If happiness for you is being able to have your dog live with you in an apartment or condominium, be conscientious about cleaning up. Dog waste damages landscaping, offends other tenants, and costs money to landlords and homeowners associations. In markets where there are plenty of tenants available to rent the property, landlords tend to eliminate dogs to get rid of these problems. It pays to not only clean up after your own dog, but others, too, whenever the poop is especially conspicuous.

Neighborhood disputes over dog poop can escalate into real misery. In some localities it is illegal to allow your dog to relieve on someone else’s property unless you have that person’s permission. The very existence of such laws is an indication of how seriously people take the cleanup issue!

If you’ve ever tried to have a pleasant outdoor meal next door to a yard contaminated with foul-smelling dog feces, you have some idea of how quality of life can be affected by cleanup neglect. If you’ve found your lawn mower stinking up the tool shed because of dog feces on the mower blades after mowing your own yard where someone else’s dog deposited poop, you surely weren’t pleased.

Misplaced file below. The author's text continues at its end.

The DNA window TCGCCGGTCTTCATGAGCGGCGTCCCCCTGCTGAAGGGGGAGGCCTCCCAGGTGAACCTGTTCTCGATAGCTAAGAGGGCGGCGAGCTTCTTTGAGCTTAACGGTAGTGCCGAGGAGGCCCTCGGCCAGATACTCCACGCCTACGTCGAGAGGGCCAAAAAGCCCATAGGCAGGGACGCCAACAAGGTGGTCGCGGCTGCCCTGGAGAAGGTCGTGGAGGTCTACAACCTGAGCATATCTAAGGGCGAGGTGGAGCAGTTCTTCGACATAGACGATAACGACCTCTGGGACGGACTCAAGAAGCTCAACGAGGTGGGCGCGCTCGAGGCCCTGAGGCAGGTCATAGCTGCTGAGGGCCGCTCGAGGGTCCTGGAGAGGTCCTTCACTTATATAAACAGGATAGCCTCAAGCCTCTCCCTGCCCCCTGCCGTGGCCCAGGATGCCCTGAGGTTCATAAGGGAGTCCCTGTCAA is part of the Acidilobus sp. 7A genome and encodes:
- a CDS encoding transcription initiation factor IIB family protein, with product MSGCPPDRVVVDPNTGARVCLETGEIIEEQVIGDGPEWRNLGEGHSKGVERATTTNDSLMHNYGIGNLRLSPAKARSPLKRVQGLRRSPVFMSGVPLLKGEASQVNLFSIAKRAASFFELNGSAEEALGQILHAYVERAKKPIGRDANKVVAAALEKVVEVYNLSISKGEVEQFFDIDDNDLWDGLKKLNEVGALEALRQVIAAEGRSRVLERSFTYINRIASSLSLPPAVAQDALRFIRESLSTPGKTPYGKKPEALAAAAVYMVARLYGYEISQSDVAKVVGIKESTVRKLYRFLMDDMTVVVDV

Keeping the yard clean keeps the dog cleaner, since the dog won’t be stepping or playing in the mess on relief trips outside. A clean yard also gives both people and dogs a lot more exercise space.

Ways and Means

Various tools are available for picking up dog waste. Some people use a shovel, and may bury the waste in the yard. If you want to dispose of the waste outdoors, a septic or other sewage disposal system may do a better job of handling potentially infectious material.

Scooper tools can make the job easier. These are usually lighter in weight than a shovel and more customized for the pickup task. You can tote along a bucket or bag to save steps.

A simple plastic bag slipped over your hand like a glove makes an efficient and completely clean pickup tool. A latex glove is also useful. A wide variety of bags will work, making this one way to recycle. Simply pick up the poop, turn the bag inside out to enclose it, tie the top, and deposit it in a legal container. This system works well on outings as well as at home.

If bending is difficult for you, a long-handled scooper tool may be your better choice. Some of these are designed to work with disposable bags. There are quite a few different tools designed for picking up poop.

In many communities, you can hire a service to pick up dog poop from your yard on a regular schedule. If there’s not a service near you and you’re an enterprising person, it could make a great business for you.

Good Habits

You can make pickup easier with how you manage your dog. Though you need to always be ready to pick up on outings and walks, many dogs will learn to relieve themselves at home before and after walks if consistently given the chance. That saves you having to carry it home.